adidas Terrex Techrock Trousers Review

Emily Woodhouse Gear

I didn’t know adidas made outdoor gear,” said almost everyone. Including me, when adidas first got in touch about me trying out some of their Terrex range. Apparently Terrex has been going for a good 10 years and yet somehow, almost no one has heard of it. So I was very intrigued to be sent some kit to try out, starting with these Terrex Techrock women’s mountaineering trousers. (If you’re curious, adidas has a whole mountaineering range, as well as a wide selection of outdoor boots.)

These trousers arrived a little bit late for my mountaineering exploits this year – I would have loved to have tried them out in Morocco and pitted them against Scottish winter. But I was still able to test them out on the moors, during my work as a Mountain Leader. It might not be snowing but it’s plenty cold enough doing remote supervision, checkpointing and camping.

What you get

The adidas Techrock Mountaineering Trousers are a pair of mid-weight winter walking trousers designed specifically with mountaineering and alpinism in mind. They come in men’s and women’s fits and a very wide range of size and length combos. I went for the size 8 in regular, which is my normal size. Here are some of the details of what you get:

  • Standard, petite and tall
  • Sizes 6 to 22
  • Wool-backed soft shell fabric
  • Shaped hems fit to your boots, with zips and gussets
  • 3 harness-friendly zip pockets
  • Machine washable at 30

For more details on the exact tech specs have a look at the adidas Terrex Techrock Mountaineering Trousers official page.

Here’s a close up of the gusseted zip on the outside of each leg.

Using the adidas Techrock Mountaineering Trousers

Remote supervision, for the uninitiated, involves letting a group feel like they’re alone in the hills. In reality that involves playing chess with their route choices (or mistakes), sitting on hills with binoculars and occasionally hiding at checkpoints. Basically, quite a lot of sitting in places and weathers that you wouldn’t normally consider sitting in. And, it being Dartmoor, the chance to experience a full season’s worth of weather in the space of just a day.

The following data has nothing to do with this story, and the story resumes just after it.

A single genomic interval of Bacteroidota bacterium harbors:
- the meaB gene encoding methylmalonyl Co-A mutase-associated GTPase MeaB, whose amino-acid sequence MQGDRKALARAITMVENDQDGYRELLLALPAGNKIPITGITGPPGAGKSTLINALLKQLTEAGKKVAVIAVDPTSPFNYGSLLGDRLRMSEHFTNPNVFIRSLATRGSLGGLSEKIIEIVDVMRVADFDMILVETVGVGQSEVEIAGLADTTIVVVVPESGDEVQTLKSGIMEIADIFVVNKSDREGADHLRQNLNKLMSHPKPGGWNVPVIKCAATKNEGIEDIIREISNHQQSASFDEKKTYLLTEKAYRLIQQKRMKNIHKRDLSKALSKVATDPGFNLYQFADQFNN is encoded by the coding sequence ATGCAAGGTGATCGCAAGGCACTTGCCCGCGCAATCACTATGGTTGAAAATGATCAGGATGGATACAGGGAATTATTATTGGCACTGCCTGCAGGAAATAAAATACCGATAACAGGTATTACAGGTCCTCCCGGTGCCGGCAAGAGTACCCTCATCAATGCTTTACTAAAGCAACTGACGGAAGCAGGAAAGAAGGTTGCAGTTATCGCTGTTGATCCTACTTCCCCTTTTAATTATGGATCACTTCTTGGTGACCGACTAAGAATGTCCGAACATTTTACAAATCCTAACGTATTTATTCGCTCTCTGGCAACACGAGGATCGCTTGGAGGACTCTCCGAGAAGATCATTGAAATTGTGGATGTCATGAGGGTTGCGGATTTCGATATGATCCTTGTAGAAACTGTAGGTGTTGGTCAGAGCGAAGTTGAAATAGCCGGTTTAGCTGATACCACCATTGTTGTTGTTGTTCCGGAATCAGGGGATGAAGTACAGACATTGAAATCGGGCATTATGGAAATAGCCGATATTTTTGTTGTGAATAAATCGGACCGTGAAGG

Initial Thoughts and The Look

Putting these trousers on for the first time they were noticeably comfortable. A good, slightly loose fit with a high waist and no obvious seams inside. The fabric is soft and flexible, a bit like softshell but thinner and less dense. The popper at the waist band slightly flummoxed me (because it wasn’t, more on that later) but otherwise a very no-fuss pair of trousers. Which is good, because no one has time for faffy trousers on the hill. The only striking thing was the colour scheme and the distinctly adidas style. As I arrived at our start point and met the other leaders, I was waiting for at least some banter.

“Come on then,” I said eventually, “no one’s made a comment about my trousers yet!”